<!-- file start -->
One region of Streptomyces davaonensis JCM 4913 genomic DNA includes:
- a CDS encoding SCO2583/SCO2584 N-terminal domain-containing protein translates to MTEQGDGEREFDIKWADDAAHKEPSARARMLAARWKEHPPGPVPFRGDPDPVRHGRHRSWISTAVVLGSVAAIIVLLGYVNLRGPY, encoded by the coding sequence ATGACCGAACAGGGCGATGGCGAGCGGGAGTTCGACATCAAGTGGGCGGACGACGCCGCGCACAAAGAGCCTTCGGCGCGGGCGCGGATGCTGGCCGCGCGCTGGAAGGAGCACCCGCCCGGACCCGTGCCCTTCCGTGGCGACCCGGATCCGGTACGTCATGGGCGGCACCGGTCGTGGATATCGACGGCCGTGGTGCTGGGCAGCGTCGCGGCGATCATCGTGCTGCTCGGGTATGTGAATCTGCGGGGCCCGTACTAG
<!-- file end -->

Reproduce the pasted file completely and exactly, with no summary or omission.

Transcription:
One region of Streptomyces davaonensis JCM 4913 genomic DNA includes:
- a CDS encoding SCO2583/SCO2584 N-terminal domain-containing protein translates to MTEQGDGEREFDIKWADDAAHKEPSARARMLAARWKEHPPGPVPFRGDPDPVRHGRHRSWISTAVVLGSVAAIIVLLGYVNLRGPY, encoded by the coding sequence ATGACCGAACAGGGCGATGGCGAGCGGGAGTTCGACATCAAGTGGGCGGACGACGCCGCGCACAAAGAGCCTTCGGCGCGGGCGCGGATGCTGGCCGCGCGCTGGAAGGAGCACCCGCCCGGACCCGTGCCCTTCCGTGGCGACCCGGATCCGGTACGTCATGGGCGGCACCGGTCGTGGATATCGACGGCCGTGGTGCTGGGCAGCGTCGCGGCGATCATCGTGCTGCTCGGGTATGTGAATCTGCGGGGCCCGTACTAG